Summary: After some years of hype about cloud computing in general, the geospatial technology sector is seeing the emergence of a variety of interesting cloud-based geospatial products and services. Andes Consulting principal, Ignacio Guerrero, reviews the landscape of “the geospatial cloud” to provide a sense of the current state of the art.
The title of this article was borrowed from a recent posting in Directions Magazine on Key Resources on Geospatial Cloud Computing. This phrase seems an appropriate title because, after some years of hype about cloud computing in general, we are seeing the emergence of a variety of very interesting cloud-based geospatial products and services. I will review the landscape of “the geospatial cloud” to provide you with a sense of the current state of the art.
Let us begin by quickly reviewing the elements of cloud computing. A very useful reference is The NIST Definition of Cloud Computing by the U.S. Department of Commerce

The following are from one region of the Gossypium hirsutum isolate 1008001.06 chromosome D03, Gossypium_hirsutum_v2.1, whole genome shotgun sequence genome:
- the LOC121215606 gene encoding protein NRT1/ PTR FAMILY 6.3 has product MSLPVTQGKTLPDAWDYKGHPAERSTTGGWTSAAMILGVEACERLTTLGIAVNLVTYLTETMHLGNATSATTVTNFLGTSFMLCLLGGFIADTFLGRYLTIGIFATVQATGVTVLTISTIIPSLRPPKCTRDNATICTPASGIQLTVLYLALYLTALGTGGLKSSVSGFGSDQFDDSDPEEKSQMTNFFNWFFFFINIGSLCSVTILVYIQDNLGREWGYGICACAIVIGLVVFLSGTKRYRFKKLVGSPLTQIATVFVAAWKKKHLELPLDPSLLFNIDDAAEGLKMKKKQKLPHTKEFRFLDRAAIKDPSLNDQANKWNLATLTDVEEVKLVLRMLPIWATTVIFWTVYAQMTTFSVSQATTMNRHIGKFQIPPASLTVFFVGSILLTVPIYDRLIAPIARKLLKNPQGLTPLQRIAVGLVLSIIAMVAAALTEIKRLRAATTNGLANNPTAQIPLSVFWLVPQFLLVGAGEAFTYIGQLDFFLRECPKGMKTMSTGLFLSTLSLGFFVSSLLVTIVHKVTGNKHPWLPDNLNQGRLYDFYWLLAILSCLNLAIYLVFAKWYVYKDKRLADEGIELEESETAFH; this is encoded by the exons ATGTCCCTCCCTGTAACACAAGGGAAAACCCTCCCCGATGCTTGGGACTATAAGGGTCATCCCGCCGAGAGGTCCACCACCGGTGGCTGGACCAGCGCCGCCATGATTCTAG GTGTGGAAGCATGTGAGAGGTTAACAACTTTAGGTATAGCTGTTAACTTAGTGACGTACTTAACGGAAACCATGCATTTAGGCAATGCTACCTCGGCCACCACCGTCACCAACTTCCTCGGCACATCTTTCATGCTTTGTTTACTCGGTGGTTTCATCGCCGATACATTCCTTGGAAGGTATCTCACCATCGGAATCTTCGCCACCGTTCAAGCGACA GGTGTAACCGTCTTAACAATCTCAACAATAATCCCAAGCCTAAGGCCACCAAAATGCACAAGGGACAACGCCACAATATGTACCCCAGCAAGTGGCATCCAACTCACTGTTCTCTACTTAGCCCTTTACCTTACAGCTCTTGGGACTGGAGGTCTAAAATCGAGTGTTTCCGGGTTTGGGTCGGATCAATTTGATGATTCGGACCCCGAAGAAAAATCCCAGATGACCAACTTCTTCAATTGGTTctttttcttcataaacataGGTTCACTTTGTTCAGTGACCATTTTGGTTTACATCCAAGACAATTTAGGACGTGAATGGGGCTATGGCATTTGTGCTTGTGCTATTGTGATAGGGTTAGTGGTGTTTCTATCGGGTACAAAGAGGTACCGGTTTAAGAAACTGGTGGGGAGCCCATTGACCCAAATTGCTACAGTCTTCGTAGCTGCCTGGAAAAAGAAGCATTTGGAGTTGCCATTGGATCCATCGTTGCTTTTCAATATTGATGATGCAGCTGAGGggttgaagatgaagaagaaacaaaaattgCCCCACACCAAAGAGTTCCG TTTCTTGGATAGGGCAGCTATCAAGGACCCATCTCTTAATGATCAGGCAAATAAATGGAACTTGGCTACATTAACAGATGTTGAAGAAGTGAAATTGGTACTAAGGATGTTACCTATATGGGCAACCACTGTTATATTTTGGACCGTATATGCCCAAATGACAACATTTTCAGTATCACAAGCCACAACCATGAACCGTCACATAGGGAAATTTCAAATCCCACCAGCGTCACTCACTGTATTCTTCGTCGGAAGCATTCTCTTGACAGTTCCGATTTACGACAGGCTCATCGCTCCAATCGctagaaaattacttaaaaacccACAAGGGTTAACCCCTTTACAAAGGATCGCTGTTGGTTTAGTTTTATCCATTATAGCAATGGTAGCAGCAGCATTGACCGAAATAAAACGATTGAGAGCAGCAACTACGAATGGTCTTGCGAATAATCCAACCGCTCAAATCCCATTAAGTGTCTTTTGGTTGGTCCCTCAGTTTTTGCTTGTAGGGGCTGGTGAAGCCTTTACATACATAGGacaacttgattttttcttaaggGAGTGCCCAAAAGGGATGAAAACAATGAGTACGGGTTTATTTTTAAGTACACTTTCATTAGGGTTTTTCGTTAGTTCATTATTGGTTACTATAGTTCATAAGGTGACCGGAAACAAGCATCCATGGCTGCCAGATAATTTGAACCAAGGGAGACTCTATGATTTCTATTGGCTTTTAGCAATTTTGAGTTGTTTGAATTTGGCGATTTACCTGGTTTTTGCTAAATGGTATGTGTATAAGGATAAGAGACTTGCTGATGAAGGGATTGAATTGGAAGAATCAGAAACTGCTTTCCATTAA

National Institute of Standards and Technology. NIST established five essential characteristics of the cloud model:
- On-demand self service. A consumer can request resources to be allocated automatically as needed.
- Broad network access. Clearly “the Internet is the computer.”
- Resource pooling. The provider resources are pooled to serve multiple customers.
- Rapid elasticity. The ability to rapidly scale by requesting additional resources
- Measured Service. Resource usage is monitored and customers often “pay-per-use.”